Progress as a Lead

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As a compositor for 12 years; three in Vancouver, one freelance, three in Berkeley, and five in Los Angeles, my career has been punctuated by moments where I have had a chance to dictate the development and progression of a show or sequence. The first was a moment in Australia, on a project called Ghost Ship, in 2002. I came on late, but was able to work quickly and efficiently in moving up the ladder, and was credited as a lead 2d artist. I wasn't initially a lead 2d artist, and I didn't work on a huge number of sequences or be in charge of a bunch of shots, but the shots I did have and the way I delegated them apparently had an impact. 

During my time at Tippett Studio, I had a chance to lead a couple commercial projects in late 2005 / early 2006 (roughly seven to eight years into my career). These commercials were small, less than twenty shots apiece, but it enabled me to have more control and input over the way shots were constructed and how they were presented. I was also a part of the team that met with the client and discussed how shots were faring, what to change, what was good. One of my job criteria was to disseminate that information to the artists working for me on the show. A critical skill was communication of ideas between client and artist. This vital skill is one that some people may or may not have, and can occasionally be the stone that blocks one's path toward the higher levels of production.

After leaving Tippett and heading to Digital Domain in first quarter 2006, I almost had to start from scratch, in terms of proving myself to the supervisors and leads here. This is a theme that runs through every company that you may work for during your career. This can be a hard choice, and can be fraught with frustration. Take it in stride, listen to the notes, address them, and keep your mouth shut. Too many times I have see artists come in, have a huge ego, hear the notes, but never address them. I am about to close out my fifth year at Digital Domain, and after having worked on 14 films as a compositor, I made a big leap to compositing lead. This position is a big one, largely because Digital Domain is a well recognized company, the compositing teams here are top notch, and the show I'm leading on is a huge one. I've worked on some big shows before, but nothing like this. The sequences I'm leading comprise of a total of about 150 shots, with over 600 in total. Those other 450 shots are split among three other compositing leads, each having about the same workload as I. We have close to ~35 compositors total, so each lead retains about a quarter of that for our sequences, with some overlap. My position here as a comp lead is very similar to my other comp lead positions at other companies, the only difference being that it IS Digital Domain, there are a TON more shots to overlook, and a TON of people looking at the work you are doing and supervising.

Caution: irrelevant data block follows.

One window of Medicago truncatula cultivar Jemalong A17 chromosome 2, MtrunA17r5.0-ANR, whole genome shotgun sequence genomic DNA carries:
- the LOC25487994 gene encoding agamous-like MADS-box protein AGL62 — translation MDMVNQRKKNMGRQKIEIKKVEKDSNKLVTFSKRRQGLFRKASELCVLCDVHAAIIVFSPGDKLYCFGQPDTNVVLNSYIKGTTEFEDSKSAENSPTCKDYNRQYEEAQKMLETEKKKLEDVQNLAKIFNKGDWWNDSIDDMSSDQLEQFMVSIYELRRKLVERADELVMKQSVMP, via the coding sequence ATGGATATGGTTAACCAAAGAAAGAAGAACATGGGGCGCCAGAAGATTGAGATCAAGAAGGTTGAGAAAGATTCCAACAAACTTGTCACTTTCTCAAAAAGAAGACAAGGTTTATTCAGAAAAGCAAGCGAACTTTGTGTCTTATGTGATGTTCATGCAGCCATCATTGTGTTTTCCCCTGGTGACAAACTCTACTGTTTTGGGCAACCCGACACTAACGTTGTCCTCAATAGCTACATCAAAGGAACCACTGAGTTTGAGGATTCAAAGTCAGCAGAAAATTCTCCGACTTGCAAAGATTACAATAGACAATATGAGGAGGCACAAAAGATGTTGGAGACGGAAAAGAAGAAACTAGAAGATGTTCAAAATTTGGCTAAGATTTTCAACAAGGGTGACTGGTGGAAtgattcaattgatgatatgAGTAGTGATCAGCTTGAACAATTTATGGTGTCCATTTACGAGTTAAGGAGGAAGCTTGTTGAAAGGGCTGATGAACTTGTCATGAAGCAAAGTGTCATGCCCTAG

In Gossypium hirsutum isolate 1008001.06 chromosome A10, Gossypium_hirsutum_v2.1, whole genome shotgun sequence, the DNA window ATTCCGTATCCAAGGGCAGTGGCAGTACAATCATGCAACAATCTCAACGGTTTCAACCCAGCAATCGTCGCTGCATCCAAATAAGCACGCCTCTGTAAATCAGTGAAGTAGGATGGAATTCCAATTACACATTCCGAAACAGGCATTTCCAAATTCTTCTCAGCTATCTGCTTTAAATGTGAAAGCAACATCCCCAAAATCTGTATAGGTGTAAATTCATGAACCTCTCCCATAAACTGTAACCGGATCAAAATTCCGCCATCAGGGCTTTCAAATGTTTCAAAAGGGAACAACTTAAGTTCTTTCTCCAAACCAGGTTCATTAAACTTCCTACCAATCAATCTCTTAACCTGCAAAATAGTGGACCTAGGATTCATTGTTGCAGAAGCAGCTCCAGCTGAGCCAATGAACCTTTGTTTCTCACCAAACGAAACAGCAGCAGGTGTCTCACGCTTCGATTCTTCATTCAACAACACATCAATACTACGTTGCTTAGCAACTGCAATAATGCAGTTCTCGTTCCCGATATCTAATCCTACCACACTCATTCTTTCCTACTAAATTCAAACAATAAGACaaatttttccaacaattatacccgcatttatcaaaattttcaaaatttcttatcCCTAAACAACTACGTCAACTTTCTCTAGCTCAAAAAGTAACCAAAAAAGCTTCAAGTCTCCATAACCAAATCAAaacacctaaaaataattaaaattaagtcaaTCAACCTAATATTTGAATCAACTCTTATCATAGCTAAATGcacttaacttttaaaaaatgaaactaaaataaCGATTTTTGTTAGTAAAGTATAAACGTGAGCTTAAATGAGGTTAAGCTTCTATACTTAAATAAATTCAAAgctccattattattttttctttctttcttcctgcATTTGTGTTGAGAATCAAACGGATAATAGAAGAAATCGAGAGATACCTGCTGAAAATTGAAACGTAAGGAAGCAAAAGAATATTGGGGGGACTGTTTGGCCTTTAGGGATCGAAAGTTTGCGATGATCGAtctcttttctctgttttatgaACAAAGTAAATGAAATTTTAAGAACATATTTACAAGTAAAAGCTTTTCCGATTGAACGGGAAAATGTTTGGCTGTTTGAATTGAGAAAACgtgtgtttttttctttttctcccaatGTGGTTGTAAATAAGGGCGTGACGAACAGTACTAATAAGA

The general thing about leading, not necessarily here, is that there is a skill to it. Some people don't have it, and some people don't want it. It's not necessarily being the best compositor, but being there for the artists if they need help, if they need completion of some task, helping them muscle through a shot, oversee the look of the sequence, delegating those responsibilities to the artists, giving and keeping accurate notes, providing options to techniques in comp, helping complete a shot should it be necessary, and keeping morale high. A happy artist is a valuable artist. A lead, needless to say, is a leader I guess. A person the team can turn to should they need help with anything, and a person that the team can feel comfortable taking direction from. Not everyone can do it or want to do it, and it's not necessary to have a career in the field. There are still a ton of requests for senior artists that know what they're doing. 

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